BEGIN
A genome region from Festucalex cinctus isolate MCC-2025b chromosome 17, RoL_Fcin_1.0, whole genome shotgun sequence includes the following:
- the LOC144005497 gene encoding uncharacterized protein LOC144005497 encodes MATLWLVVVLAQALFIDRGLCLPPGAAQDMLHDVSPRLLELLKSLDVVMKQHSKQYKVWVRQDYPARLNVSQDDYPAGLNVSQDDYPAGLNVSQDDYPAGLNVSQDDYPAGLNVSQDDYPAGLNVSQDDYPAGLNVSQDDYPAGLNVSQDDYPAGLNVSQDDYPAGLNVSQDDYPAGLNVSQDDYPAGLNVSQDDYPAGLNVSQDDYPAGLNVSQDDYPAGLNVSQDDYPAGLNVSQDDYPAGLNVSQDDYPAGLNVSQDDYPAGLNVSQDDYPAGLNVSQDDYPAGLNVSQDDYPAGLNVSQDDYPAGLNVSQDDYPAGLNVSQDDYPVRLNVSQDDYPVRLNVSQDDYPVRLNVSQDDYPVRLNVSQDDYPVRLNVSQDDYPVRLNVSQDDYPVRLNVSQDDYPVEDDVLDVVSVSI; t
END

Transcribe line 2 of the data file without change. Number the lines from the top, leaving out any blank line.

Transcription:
- the LOC144005497 gene encoding uncharacterized protein LOC144005497 encodes MATLWLVVVLAQALFIDRGLCLPPGAAQDMLHDVSPRLLELLKSLDVVMKQHSKQYKVWVRQDYPARLNVSQDDYPAGLNVSQDDYPAGLNVSQDDYPAGLNVSQDDYPAGLNVSQDDYPAGLNVSQDDYPAGLNVSQDDYPAGLNVSQDDYPAGLNVSQDDYPAGLNVSQDDYPAGLNVSQDDYPAGLNVSQDDYPAGLNVSQDDYPAGLNVSQDDYPAGLNVSQDDYPAGLNVSQDDYPAGLNVSQDDYPAGLNVSQDDYPAGLNVSQDDYPAGLNVSQDDYPAGLNVSQDDYPAGLNVSQDDYPAGLNVSQDDYPAGLNVSQDDYPVRLNVSQDDYPVRLNVSQDDYPVRLNVSQDDYPVRLNVSQDDYPVRLNVSQDDYPVRLNVSQDDYPVRLNVSQDDYPVEDDVLDVVSVSI; t